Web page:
I hate the pioglitazone because it doesn't do a lot for my readings...a very temporary drop of 10 points or so...and has the troubling side effect of weight gain. It also increases your risk for bladder cancer.

My personal research showed that SGLT2 Inhibitors also lower your numbers and have a common side effect of weight loss.  This class is where you find the likes of Trulicity, Farxiga, and Jardiance.

The bad side effects of this type of drug, where it triggers your kidneys to flush out excess blood sugar through urination, is dehydration which can lead to a urinary tract infection. 

Still, it sounded like something that would work for me...I'd just have to make sure to stay hydrated.

Before my June appointment, I check with my insurer to see how much these meds...which currently have no generic equivalent...would cost. Jardiance, for example, without insurance would be well above $500 for a 1 month supply. With my insurance, Trulicity would be $100 a month and Jardiance $35.

My doctor preferred the once-a-week injection of Trulicity but I preferred paying the lower amount for the pill form of Jardiance. He said he'd consider it after he reviewed the results of this visit's tests.

Low and behold, the lab got the instructions wrong and didn't do a A1C test...the main test to check on a diabetic's progress. The doctor told me to come back in for another blood test. After being stuck 5 times for the last test, I wasn't thrilled with that prospect. 

Metformin, twice a day, and one Jardiance in the morning

I told him I'd wait until the next 3 month checkup and would appreciate it if he'd make the call to the pharmacy for the Jardiance.  He was agreeable to this so I started the new Jardiance regimen (at 10mg a day, the lowest dose).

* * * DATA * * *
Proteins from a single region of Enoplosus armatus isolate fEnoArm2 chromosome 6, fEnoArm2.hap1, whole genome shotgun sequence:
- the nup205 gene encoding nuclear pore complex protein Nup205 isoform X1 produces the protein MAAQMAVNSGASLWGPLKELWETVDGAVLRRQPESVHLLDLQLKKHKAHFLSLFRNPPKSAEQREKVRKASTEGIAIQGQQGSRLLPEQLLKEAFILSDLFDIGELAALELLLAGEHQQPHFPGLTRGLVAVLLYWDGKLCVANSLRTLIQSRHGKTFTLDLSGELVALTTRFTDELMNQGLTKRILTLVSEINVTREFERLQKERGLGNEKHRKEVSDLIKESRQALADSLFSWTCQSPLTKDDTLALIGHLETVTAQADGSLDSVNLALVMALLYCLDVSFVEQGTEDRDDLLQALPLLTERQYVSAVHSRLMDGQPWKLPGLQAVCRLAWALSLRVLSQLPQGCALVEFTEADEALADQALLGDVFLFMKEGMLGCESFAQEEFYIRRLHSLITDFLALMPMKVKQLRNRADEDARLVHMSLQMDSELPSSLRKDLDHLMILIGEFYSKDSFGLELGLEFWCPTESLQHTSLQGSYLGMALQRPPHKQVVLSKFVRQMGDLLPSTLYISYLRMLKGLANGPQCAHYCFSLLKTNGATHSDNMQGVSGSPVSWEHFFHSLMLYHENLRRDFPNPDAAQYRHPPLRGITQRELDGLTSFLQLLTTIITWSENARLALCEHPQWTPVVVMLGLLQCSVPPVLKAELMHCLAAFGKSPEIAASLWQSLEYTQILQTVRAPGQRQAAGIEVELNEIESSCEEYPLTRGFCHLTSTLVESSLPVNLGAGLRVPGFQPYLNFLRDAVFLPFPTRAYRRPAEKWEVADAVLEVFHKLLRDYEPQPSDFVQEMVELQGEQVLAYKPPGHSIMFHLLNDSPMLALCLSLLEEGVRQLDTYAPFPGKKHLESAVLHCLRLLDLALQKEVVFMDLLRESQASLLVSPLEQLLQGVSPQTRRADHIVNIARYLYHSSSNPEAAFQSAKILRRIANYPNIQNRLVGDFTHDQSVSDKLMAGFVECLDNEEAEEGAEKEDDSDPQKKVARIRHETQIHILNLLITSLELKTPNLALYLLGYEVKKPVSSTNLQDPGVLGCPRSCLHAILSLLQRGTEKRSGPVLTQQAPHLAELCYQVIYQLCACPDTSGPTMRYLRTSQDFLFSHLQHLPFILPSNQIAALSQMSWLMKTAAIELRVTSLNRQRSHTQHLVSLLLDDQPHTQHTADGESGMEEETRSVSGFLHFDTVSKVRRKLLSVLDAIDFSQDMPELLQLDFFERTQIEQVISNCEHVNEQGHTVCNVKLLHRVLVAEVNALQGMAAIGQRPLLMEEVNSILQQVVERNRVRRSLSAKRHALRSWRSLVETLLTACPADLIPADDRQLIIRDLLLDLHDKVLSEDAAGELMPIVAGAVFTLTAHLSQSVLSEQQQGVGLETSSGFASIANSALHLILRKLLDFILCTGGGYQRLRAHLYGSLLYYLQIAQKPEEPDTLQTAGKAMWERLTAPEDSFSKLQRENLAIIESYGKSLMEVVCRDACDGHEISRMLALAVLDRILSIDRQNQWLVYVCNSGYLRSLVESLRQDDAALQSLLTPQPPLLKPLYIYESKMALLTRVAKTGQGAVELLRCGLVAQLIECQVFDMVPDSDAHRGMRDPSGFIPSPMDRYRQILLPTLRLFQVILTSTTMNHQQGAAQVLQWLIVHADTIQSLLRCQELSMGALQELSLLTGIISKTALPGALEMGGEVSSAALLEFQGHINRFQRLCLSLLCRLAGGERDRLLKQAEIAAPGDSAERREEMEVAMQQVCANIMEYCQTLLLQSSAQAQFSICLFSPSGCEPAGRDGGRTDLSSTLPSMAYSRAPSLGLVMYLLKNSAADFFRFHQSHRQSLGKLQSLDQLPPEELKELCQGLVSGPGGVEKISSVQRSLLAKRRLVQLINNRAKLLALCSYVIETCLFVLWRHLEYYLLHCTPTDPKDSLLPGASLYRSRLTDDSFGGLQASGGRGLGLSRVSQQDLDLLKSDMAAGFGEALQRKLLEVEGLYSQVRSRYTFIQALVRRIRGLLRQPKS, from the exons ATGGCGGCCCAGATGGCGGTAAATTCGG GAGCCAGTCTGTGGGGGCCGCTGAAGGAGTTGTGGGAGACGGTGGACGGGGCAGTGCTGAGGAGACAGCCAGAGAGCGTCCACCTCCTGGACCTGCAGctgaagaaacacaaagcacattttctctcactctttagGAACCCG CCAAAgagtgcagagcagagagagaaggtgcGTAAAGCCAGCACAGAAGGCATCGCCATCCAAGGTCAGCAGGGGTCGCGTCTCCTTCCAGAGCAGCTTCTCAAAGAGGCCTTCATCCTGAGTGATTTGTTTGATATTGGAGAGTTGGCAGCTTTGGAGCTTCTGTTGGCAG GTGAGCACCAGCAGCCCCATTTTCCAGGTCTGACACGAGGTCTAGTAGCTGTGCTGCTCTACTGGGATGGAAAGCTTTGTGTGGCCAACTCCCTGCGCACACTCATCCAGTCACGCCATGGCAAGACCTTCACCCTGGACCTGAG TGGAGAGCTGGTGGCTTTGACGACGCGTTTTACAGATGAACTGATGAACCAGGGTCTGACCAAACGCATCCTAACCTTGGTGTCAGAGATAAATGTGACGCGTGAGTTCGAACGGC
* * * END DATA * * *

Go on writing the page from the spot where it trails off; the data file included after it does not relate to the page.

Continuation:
I haven't gotten any UTIs yet but I do get very thirsty and dehydrated at times. I now have a liter sized sports bottle that I bought in Calgary last year. This gets filled once in the morning, drank from during the day, then filled again at dinner so I drink two liters of water a day.

As you can imagine, I need to know where the nearest restroom is at all times but, otherwise, it's a small price to pay.

In addition, I had my first hypoglycemic incident when I took my midday metformin at a local diner after ordering. The food didn't come out for 45 minutes and I got real woozy until the manager gave me a glass of orange juice.  I'll never take metformin again with having some food handy.

Fast forward to October, it's time for my next checkup.  A1C has dropped to 7.4. Still too high but headed in the right direction. My weight has finally started to drop again, another 5 pounds came off bringing my total weight loss from diagnosis (three years ago) to 30 pounds. My blood sugar numbers have dropped back to the 120-140 range, with occasional forays down below 100 and up to 180.

For now, it's not a perfect score but it's headed in the right direction. The doctor agrees, too, so we'll keep this regimen in place and keep monitoring every few months. Since this is a progressive disease, there will come a time when we'll need to adjust again but I'll enjoy this level for awhile.